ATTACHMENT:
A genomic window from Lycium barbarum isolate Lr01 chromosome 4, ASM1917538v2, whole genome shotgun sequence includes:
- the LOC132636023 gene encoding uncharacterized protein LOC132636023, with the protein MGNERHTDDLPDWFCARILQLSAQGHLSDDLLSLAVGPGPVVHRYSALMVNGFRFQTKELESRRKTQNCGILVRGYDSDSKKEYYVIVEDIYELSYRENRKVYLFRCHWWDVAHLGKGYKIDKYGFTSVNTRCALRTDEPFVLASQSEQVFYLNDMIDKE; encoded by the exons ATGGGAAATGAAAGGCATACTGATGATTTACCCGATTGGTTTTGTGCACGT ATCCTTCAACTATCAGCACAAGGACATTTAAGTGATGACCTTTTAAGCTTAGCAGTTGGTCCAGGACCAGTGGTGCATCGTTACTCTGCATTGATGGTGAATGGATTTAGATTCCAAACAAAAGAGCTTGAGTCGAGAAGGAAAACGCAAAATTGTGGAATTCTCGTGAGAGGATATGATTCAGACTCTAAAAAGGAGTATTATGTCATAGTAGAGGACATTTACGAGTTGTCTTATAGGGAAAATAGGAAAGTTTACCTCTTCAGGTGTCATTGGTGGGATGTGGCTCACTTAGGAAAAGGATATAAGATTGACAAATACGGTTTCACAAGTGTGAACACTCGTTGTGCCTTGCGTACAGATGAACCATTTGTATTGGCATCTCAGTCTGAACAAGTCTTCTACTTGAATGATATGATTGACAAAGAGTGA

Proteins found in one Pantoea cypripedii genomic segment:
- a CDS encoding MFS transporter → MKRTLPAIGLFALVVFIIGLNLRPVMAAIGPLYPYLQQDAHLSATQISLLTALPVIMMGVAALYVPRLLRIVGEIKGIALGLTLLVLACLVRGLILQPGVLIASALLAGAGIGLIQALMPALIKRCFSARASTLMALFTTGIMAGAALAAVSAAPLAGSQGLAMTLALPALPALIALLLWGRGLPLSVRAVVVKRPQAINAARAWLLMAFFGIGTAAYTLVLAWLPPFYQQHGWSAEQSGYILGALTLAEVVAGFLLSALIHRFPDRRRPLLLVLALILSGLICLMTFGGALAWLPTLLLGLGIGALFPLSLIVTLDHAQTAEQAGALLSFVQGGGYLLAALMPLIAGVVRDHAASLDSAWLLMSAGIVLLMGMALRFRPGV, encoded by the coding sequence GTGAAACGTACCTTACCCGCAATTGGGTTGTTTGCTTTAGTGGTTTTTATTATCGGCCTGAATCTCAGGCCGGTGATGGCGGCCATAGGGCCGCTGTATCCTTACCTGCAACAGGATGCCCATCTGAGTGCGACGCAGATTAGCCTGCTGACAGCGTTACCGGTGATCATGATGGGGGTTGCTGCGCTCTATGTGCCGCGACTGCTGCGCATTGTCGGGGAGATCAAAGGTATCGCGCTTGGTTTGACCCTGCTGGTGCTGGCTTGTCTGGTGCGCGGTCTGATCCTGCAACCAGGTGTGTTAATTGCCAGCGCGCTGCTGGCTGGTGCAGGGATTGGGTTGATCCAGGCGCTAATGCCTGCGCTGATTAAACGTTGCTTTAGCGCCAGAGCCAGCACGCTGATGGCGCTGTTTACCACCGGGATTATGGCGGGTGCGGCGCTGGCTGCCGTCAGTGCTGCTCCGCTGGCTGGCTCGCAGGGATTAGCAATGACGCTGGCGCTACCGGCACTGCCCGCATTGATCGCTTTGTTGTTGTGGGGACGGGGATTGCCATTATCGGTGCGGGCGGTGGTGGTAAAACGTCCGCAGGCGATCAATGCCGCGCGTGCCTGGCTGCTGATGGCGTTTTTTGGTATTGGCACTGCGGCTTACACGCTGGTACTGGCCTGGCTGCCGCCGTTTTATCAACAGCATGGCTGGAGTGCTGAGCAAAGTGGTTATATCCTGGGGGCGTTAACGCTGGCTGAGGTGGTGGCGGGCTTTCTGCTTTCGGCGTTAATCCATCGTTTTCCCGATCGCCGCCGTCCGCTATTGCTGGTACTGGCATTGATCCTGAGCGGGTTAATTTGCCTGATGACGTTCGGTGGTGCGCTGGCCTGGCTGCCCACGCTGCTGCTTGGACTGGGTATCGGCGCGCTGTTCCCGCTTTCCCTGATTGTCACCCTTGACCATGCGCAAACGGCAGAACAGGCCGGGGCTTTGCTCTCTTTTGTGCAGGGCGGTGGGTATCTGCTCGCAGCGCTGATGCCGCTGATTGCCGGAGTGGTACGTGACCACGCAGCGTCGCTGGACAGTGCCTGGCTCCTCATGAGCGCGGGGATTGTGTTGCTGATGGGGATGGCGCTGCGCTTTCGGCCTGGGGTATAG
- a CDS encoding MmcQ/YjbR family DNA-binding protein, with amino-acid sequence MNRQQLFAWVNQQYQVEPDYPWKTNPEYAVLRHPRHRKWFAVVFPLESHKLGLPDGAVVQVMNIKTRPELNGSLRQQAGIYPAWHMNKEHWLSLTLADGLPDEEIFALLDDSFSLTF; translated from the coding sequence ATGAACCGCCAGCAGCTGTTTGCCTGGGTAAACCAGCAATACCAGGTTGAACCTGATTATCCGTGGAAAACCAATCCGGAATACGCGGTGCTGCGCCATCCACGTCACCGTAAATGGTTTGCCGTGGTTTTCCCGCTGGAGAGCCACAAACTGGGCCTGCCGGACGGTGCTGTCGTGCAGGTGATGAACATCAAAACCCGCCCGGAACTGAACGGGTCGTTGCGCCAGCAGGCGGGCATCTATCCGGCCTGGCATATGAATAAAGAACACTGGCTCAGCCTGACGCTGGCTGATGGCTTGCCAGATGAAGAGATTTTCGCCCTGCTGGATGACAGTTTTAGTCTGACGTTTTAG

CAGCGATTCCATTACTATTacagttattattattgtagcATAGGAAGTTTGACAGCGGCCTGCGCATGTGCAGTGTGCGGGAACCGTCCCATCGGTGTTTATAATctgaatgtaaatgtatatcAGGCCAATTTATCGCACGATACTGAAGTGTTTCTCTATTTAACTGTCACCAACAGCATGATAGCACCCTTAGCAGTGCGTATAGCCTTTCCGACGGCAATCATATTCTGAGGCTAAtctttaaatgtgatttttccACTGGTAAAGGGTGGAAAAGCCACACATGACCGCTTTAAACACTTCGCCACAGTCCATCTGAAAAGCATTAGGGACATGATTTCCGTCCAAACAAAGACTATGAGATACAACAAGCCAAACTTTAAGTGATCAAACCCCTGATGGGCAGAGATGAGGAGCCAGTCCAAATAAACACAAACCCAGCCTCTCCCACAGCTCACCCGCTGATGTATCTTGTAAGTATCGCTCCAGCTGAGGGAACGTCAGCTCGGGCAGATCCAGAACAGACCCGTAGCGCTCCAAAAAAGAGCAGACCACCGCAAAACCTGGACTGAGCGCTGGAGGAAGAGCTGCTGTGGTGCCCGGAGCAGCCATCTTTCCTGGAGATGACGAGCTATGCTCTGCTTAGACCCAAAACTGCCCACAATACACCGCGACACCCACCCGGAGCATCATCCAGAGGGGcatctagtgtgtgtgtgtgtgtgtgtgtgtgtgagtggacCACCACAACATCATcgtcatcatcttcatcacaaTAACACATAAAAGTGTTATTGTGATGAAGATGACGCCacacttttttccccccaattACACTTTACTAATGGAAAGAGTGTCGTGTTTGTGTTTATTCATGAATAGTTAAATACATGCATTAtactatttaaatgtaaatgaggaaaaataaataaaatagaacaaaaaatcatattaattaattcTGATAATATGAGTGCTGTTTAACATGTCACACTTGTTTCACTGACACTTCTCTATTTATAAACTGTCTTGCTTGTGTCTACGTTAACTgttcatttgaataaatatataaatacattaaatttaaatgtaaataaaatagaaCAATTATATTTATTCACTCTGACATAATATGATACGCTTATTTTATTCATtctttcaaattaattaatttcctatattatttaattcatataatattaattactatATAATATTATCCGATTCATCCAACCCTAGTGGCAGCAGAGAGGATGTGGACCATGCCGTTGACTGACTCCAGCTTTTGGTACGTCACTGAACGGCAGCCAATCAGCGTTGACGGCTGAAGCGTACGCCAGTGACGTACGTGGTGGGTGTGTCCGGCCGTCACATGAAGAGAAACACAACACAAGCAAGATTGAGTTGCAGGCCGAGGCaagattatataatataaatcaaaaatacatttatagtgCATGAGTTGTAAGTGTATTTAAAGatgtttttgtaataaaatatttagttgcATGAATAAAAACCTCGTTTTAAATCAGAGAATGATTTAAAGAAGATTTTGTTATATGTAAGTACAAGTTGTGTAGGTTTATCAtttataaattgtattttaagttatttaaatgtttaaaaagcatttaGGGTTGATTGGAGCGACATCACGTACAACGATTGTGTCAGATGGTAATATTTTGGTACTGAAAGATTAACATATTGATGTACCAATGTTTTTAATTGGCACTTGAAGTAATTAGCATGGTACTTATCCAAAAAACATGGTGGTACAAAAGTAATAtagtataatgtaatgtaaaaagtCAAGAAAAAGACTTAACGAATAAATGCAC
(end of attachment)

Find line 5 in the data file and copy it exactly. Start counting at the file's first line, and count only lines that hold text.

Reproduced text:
- a CDS encoding MmcQ/YjbR family DNA-binding protein, with amino-acid sequence MNRQQLFAWVNQQYQVEPDYPWKTNPEYAVLRHPRHRKWFAVVFPLESHKLGLPDGAVVQVMNIKTRPELNGSLRQQAGIYPAWHMNKEHWLSLTLADGLPDEEIFALLDDSFSLTF; translated from the coding sequence ATGAACCGCCAGCAGCTGTTTGCCTGGGTAAACCAGCAATACCAGGTTGAACCTGATTATCCGTGGAAAACCAATCCGGAATACGCGGTGCTGCGCCATCCACGTCACCGTAAATGGTTTGCCGTGGTTTTCCCGCTGGAGAGCCACAAACTGGGCCTGCCGGACGGTGCTGTCGTGCAGGTGATGAACATCAAAACCCGCCCGGAACTGAACGGGTCGTTGCGCCAGCAGGCGGGCATCTATCCGGCCTGGCATATGAATAAAGAACACTGGCTCAGCCTGACGCTGGCTGATGGCTTGCCAGATGAAGAGATTTTCGCCCTGCTGGATGACAGTTTTAGTCTGACGTTTTAG